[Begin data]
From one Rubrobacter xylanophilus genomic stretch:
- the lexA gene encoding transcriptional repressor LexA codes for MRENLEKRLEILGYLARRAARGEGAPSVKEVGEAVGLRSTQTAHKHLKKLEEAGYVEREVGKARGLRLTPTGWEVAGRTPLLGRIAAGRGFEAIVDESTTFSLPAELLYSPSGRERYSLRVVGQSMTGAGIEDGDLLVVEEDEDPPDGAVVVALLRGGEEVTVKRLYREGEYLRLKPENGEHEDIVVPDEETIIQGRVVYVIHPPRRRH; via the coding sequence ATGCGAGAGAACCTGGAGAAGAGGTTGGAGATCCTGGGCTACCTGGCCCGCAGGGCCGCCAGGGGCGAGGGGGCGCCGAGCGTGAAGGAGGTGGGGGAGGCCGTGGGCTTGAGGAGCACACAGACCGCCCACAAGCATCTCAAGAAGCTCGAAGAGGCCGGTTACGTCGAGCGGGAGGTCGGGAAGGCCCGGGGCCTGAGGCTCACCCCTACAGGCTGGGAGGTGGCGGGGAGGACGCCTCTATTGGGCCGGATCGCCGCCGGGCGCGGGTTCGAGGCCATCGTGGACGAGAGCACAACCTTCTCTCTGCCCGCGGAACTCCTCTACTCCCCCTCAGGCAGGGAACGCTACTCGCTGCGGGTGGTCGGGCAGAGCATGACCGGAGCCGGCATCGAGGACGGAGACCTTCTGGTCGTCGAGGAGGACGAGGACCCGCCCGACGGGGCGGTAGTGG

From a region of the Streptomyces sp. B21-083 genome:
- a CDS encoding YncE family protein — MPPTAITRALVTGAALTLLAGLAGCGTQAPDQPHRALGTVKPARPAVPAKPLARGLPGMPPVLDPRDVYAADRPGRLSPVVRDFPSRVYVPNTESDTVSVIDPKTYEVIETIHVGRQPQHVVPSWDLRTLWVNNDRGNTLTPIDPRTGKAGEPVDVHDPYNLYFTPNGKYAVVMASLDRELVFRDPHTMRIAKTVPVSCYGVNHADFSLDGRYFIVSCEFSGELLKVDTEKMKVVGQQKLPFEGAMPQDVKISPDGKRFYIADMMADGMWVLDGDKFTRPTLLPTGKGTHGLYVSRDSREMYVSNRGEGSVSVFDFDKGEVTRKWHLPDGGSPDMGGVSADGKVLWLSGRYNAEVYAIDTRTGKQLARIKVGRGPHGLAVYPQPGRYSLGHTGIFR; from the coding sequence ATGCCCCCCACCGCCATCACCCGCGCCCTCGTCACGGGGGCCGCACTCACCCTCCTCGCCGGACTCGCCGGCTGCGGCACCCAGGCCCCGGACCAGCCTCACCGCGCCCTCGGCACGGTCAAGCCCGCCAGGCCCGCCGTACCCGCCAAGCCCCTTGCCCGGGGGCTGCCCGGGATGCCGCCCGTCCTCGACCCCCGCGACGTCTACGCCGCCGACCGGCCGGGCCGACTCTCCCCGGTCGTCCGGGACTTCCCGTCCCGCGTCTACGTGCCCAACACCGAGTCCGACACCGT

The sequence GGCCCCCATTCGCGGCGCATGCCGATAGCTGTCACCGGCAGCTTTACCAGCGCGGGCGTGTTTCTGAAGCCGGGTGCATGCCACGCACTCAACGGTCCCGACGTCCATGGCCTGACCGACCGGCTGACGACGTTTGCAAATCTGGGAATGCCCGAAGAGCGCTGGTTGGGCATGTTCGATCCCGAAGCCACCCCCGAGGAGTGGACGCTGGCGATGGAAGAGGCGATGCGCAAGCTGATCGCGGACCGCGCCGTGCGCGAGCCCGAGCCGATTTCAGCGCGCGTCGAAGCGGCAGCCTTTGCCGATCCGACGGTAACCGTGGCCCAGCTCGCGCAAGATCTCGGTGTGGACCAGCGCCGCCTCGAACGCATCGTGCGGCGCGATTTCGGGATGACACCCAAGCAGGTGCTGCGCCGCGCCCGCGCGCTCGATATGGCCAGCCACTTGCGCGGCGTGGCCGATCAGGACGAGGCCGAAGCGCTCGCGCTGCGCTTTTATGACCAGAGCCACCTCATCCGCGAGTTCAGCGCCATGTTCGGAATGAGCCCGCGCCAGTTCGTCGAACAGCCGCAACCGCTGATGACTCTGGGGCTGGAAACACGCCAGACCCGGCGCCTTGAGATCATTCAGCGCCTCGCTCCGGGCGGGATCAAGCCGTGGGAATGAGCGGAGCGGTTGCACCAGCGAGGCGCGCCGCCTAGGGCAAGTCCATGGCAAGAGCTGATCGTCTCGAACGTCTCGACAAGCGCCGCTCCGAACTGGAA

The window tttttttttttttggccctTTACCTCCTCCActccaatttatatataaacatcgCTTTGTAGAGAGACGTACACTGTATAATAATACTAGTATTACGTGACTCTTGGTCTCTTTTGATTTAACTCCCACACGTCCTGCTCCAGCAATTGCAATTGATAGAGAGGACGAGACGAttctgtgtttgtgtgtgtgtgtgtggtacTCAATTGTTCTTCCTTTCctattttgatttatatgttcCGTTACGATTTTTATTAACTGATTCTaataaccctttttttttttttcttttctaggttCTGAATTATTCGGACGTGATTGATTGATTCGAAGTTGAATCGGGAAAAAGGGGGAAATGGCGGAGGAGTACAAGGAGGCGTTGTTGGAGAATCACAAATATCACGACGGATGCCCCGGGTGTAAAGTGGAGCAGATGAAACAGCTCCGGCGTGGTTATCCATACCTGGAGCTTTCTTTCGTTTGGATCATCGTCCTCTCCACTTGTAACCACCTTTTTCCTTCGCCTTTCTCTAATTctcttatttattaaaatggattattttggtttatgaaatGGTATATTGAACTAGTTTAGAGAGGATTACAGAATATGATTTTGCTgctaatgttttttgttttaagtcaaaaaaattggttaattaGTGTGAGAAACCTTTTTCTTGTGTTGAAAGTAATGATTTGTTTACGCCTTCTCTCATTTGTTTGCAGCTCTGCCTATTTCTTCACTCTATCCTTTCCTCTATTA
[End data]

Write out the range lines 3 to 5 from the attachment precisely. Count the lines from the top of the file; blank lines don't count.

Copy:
From a region of the Streptomyces sp. B21-083 genome:
- a CDS encoding YncE family protein — MPPTAITRALVTGAALTLLAGLAGCGTQAPDQPHRALGTVKPARPAVPAKPLARGLPGMPPVLDPRDVYAADRPGRLSPVVRDFPSRVYVPNTESDTVSVIDPKTYEVIETIHVGRQPQHVVPSWDLRTLWVNNDRGNTLTPIDPRTGKAGEPVDVHDPYNLYFTPNGKYAVVMASLDRELVFRDPHTMRIAKTVPVSCYGVNHADFSLDGRYFIVSCEFSGELLKVDTEKMKVVGQQKLPFEGAMPQDVKISPDGKRFYIADMMADGMWVLDGDKFTRPTLLPTGKGTHGLYVSRDSREMYVSNRGEGSVSVFDFDKGEVTRKWHLPDGGSPDMGGVSADGKVLWLSGRYNAEVYAIDTRTGKQLARIKVGRGPHGLAVYPQPGRYSLGHTGIFR; from the coding sequence ATGCCCCCCACCGCCATCACCCGCGCCCTCGTCACGGGGGCCGCACTCACCCTCCTCGCCGGACTCGCCGGCTGCGGCACCCAGGCCCCGGACCAGCCTCACCGCGCCCTCGGCACGGTCAAGCCCGCCAGGCCCGCCGTACCCGCCAAGCCCCTTGCCCGGGGGCTGCCCGGGATGCCGCCCGTCCTCGACCCCCGCGACGTCTACGCCGCCGACCGGCCGGGCCGACTCTCCCCGGTCGTCCGGGACTTCCCGTCCCGCGTCTACGTGCCCAACACCGAGTCCGACACCGT

The sequence GGCCCCCATTCGCGGCGCATGCCGATAGCTGTCACCGGCAGCTTTACCAGCGCGGGCGTGTTTCTGAAGCCGGGTGCATGCCACGCACTCAACGGTCCCGACGTCCATGGCCTGACCGACCGGCTGACGACGTTTGCAAATCTGGGAATGCCCGAAGAGCGCTGGTTGGGCATGTTCGATCCCGAAGCCACCCCCGAGGAGTGGACGCTGGCGATGGAAGAGGCGATGCGCAAGCTGATCGCGGACCGCGCCGTGCGCGAGCCCGAGCCGATTTCAGCGCGCGTCGAAGCGGCAGCCTTTGCCGATCCGACGGTAACCGTGGCCCAGCTCGCGCAAGATCTCGGTGTGGACCAGCGCCGCCTCGAACGCATCGTGCGGCGCGATTTCGGGATGACACCCAAGCAGGTGCTGCGCCGCGCCCGCGCGCTCGATATGGCCAGCCACTTGCGCGGCGTGGCCGATCAGGACGAGGCCGAAGCGCTCGCGCTGCGCTTTTATGACCAGAGCCACCTCATCCGCGAGTTCAGCGCCATGTTCGGAATGAGCCCGCGCCAGTTCGTCGAACAGCCGCAACCGCTGATGACTCTGGGGCTGGAAACACGCCAGACCCGGCGCCTTGAGATCATTCAGCGCCTCGCTCCGGGCGGGATCAAGCCGTGGGAATGAGCGGAGCGGTTGCACCAGCGAGGCGCGCCGCCTAGGGCAAGTCCATGGCAAGAGCTGATCGTCTCGAACGTCTCGACAAGCGCCGCTCCGAACTGGAA